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Brokers hit the roof over Skipton ceiling

‘Lenders reneging on deals is a worrying trend’

Skipton: ‘Necessary step in the best interests of our membership’
Skipton: ‘Necessary step in the best interests of our membership’

Advisers have hit out at Skipton Building Society’s move to remove the ceiling on its standard variable rate and raise the present SVR from 3.5 per cent to 4.95 per cent.

Money Marketing revealed last week that Skipton was to remove its ceiling temporarily. The limit meant that borrow- ers would not pay more than 3 per cent over the base rate.

The company blames “exceptional circumstances” for the move and says it plans to reintroduce the ceiling rate once market conditions improve.

Burwood Financial Consultants managing director Peter Suttill says: “I think it sends out a worrying sign to the market. Lenders reneging on deals is a worrying trend.

“It is a matter of confidence. We are trying to restore con- fidence in the market and if lenders start doing these sorts of things it inhibits that.”

London & Country technical manager Richard Morea says: “The 1.45 per cent rise is a massive blow to Skipton borrowers linked to SVR and the timing could not be worse as the latest figures show a bigger than expected rise in inflation, stretching finances even further.”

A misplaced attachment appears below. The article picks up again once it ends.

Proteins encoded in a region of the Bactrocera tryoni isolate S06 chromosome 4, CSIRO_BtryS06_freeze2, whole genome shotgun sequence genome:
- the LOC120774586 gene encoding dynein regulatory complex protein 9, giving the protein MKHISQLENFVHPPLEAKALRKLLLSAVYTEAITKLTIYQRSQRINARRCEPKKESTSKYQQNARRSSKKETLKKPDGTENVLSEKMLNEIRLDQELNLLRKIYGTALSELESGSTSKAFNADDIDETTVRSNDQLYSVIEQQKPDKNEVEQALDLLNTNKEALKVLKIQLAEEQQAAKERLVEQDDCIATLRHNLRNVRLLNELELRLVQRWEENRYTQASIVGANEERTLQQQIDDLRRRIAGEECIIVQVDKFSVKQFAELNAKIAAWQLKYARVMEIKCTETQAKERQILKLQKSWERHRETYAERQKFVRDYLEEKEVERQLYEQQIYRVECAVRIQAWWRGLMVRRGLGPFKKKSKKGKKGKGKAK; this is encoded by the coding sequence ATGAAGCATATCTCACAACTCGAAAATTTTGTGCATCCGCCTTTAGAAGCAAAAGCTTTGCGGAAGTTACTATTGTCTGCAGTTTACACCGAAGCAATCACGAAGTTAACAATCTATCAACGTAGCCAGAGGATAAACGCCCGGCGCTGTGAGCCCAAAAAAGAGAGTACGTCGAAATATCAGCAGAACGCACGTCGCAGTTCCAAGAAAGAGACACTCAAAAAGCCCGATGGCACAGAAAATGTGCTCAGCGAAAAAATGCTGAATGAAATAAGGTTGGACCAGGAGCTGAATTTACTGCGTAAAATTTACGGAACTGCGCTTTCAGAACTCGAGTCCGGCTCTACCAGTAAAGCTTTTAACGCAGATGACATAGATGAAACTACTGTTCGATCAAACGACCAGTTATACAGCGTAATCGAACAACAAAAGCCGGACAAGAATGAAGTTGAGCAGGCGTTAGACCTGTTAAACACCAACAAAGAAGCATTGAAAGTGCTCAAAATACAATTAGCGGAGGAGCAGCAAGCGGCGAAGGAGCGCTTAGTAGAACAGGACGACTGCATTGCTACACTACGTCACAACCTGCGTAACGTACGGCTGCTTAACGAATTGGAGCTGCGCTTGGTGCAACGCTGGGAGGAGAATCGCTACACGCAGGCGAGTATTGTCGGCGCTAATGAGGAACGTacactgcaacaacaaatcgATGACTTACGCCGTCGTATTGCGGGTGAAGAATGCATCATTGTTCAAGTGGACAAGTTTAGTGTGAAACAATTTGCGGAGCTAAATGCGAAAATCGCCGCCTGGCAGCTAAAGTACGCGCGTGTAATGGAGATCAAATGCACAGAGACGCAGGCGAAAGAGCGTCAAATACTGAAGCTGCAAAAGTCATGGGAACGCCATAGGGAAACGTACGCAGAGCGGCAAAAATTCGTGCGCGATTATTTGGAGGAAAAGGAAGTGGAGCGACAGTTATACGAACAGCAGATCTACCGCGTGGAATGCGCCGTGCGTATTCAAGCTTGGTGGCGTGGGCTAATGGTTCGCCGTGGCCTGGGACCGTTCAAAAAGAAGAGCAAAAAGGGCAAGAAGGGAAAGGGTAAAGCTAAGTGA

First Action Finance head of communications Jonathan Cornell says other lenders are likely to do the same. He says: “This move will be incredibly controversial and will attract lots of negative feedback but, despite this, I still suspect that more lenders will follow.

“Now Skipton has done this, some of its borrowers will undoubtedly look to remortgage. However, there will be quite a few people who cannot remortgage because they are in negative equity or their income or employment status has changed.”

Skipton group chief executive David Cutter says: “We understand this change will be unwelcome for borrowers who will end up paying more as a result but we hope they will understand it is a necessary step that is in the best interests of our membership as a whole in the long run.”


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There is one comment at the moment, we would love to hear your opinion too.

  1. I’ve just set up a facebook group for affected borrowers and supporters: and a petition:
    Nobody knows about this yet so I’d appreciate any help marketing. I’m a saver who this affects. I’ve sent a complaint to Skipton and am awaiting their final word. If they insist on breaking their pledge I will take the matter to the Financial Ombudsman, FSA and if no joy there I will go to court for a potentially group action (that’s why I’m trying to get affected people together now). A banking lawyer (commenting on one of these articles) has suggested we’d have a 70% chance of success. I would appreciate any help and support or advice from anyone and am very interested in legal opinions! Would also be happy to participate in a news article.

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